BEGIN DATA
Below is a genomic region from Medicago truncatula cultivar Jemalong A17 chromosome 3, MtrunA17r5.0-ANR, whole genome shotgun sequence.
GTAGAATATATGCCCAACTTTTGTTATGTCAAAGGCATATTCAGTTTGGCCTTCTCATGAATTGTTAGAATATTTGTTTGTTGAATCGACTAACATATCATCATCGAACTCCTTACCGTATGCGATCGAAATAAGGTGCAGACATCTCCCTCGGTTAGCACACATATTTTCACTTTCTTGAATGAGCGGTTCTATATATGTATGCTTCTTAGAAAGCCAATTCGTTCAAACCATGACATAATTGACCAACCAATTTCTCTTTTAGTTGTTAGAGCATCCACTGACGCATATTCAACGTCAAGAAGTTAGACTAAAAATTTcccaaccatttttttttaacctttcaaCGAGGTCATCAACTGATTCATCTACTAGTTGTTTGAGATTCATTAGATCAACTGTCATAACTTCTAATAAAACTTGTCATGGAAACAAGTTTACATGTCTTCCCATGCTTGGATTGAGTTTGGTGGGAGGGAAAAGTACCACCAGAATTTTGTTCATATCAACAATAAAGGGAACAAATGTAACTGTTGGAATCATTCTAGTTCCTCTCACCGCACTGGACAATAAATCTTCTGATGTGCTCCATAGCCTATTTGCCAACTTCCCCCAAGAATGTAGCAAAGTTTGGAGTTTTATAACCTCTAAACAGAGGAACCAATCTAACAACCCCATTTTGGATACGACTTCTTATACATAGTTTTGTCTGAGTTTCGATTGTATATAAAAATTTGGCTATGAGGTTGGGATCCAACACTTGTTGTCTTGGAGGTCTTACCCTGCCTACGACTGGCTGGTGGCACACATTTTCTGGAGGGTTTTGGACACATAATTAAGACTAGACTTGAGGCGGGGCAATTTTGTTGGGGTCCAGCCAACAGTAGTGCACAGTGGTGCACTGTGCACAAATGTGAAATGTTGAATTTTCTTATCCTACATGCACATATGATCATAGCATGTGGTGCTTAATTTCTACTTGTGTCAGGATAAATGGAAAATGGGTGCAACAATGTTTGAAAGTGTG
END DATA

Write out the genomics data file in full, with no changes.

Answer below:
Below is a genomic region from Medicago truncatula cultivar Jemalong A17 chromosome 3, MtrunA17r5.0-ANR, whole genome shotgun sequence.
GTAGAATATATGCCCAACTTTTGTTATGTCAAAGGCATATTCAGTTTGGCCTTCTCATGAATTGTTAGAATATTTGTTTGTTGAATCGACTAACATATCATCATCGAACTCCTTACCGTATGCGATCGAAATAAGGTGCAGACATCTCCCTCGGTTAGCACACATATTTTCACTTTCTTGAATGAGCGGTTCTATATATGTATGCTTCTTAGAAAGCCAATTCGTTCAAACCATGACATAATTGACCAACCAATTTCTCTTTTAGTTGTTAGAGCATCCACTGACGCATATTCAACGTCAAGAAGTTAGACTAAAAATTTcccaaccatttttttttaacctttcaaCGAGGTCATCAACTGATTCATCTACTAGTTGTTTGAGATTCATTAGATCAACTGTCATAACTTCTAATAAAACTTGTCATGGAAACAAGTTTACATGTCTTCCCATGCTTGGATTGAGTTTGGTGGGAGGGAAAAGTACCACCAGAATTTTGTTCATATCAACAATAAAGGGAACAAATGTAACTGTTGGAATCATTCTAGTTCCTCTCACCGCACTGGACAATAAATCTTCTGATGTGCTCCATAGCCTATTTGCCAACTTCCCCCAAGAATGTAGCAAAGTTTGGAGTTTTATAACCTCTAAACAGAGGAACCAATCTAACAACCCCATTTTGGATACGACTTCTTATACATAGTTTTGTCTGAGTTTCGATTGTATATAAAAATTTGGCTATGAGGTTGGGATCCAACACTTGTTGTCTTGGAGGTCTTACCCTGCCTACGACTGGCTGGTGGCACACATTTTCTGGAGGGTTTTGGACACATAATTAAGACTAGACTTGAGGCGGGGCAATTTTGTTGGGGTCCAGCCAACAGTAGTGCACAGTGGTGCACTGTGCACAAATGTGAAATGTTGAATTTTCTTATCCTACATGCACATATGATCATAGCATGTGGTGCTTAATTTCTACTTGTGTCAGGATAAATGGAAAATGGGTGCAACAATGTTTGAAAGTGTG